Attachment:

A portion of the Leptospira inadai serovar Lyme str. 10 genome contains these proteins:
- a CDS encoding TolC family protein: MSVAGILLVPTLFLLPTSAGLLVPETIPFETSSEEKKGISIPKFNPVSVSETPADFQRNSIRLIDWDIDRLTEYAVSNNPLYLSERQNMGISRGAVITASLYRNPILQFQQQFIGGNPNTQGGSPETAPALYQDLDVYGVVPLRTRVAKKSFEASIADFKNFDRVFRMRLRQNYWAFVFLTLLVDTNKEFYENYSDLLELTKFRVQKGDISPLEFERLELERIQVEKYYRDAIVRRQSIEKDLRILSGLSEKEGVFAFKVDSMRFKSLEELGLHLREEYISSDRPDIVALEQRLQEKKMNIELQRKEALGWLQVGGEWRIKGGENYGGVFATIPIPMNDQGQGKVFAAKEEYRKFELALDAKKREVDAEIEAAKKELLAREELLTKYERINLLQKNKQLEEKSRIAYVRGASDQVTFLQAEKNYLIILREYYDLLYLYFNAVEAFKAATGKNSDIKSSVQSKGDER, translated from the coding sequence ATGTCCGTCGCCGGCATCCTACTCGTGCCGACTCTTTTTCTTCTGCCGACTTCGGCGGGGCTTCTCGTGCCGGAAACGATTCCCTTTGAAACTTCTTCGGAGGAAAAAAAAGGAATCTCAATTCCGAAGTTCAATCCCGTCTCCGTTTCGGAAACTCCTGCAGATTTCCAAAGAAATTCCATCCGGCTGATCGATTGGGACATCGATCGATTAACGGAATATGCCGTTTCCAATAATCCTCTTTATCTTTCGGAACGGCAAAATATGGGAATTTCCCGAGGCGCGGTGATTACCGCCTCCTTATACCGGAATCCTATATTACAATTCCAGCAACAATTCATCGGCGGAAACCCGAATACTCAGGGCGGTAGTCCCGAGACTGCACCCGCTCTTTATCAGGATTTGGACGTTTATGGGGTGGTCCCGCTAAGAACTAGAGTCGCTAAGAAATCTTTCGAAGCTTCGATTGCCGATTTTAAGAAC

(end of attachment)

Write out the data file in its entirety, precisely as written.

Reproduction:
A portion of the Leptospira inadai serovar Lyme str. 10 genome contains these proteins:
- a CDS encoding TolC family protein: MSVAGILLVPTLFLLPTSAGLLVPETIPFETSSEEKKGISIPKFNPVSVSETPADFQRNSIRLIDWDIDRLTEYAVSNNPLYLSERQNMGISRGAVITASLYRNPILQFQQQFIGGNPNTQGGSPETAPALYQDLDVYGVVPLRTRVAKKSFEASIADFKNFDRVFRMRLRQNYWAFVFLTLLVDTNKEFYENYSDLLELTKFRVQKGDISPLEFERLELERIQVEKYYRDAIVRRQSIEKDLRILSGLSEKEGVFAFKVDSMRFKSLEELGLHLREEYISSDRPDIVALEQRLQEKKMNIELQRKEALGWLQVGGEWRIKGGENYGGVFATIPIPMNDQGQGKVFAAKEEYRKFELALDAKKREVDAEIEAAKKELLAREELLTKYERINLLQKNKQLEEKSRIAYVRGASDQVTFLQAEKNYLIILREYYDLLYLYFNAVEAFKAATGKNSDIKSSVQSKGDER, translated from the coding sequence ATGTCCGTCGCCGGCATCCTACTCGTGCCGACTCTTTTTCTTCTGCCGACTTCGGCGGGGCTTCTCGTGCCGGAAACGATTCCCTTTGAAACTTCTTCGGAGGAAAAAAAAGGAATCTCAATTCCGAAGTTCAATCCCGTCTCCGTTTCGGAAACTCCTGCAGATTTCCAAAGAAATTCCATCCGGCTGATCGATTGGGACATCGATCGATTAACGGAATATGCCGTTTCCAATAATCCTCTTTATCTTTCGGAACGGCAAAATATGGGAATTTCCCGAGGCGCGGTGATTACCGCCTCCTTATACCGGAATCCTATATTACAATTCCAGCAACAATTCATCGGCGGAAACCCGAATACTCAGGGCGGTAGTCCCGAGACTGCACCCGCTCTTTATCAGGATTTGGACGTTTATGGGGTGGTCCCGCTAAGAACTAGAGTCGCTAAGAAATCTTTCGAAGCTTCGATTGCCGATTTTAAGAAC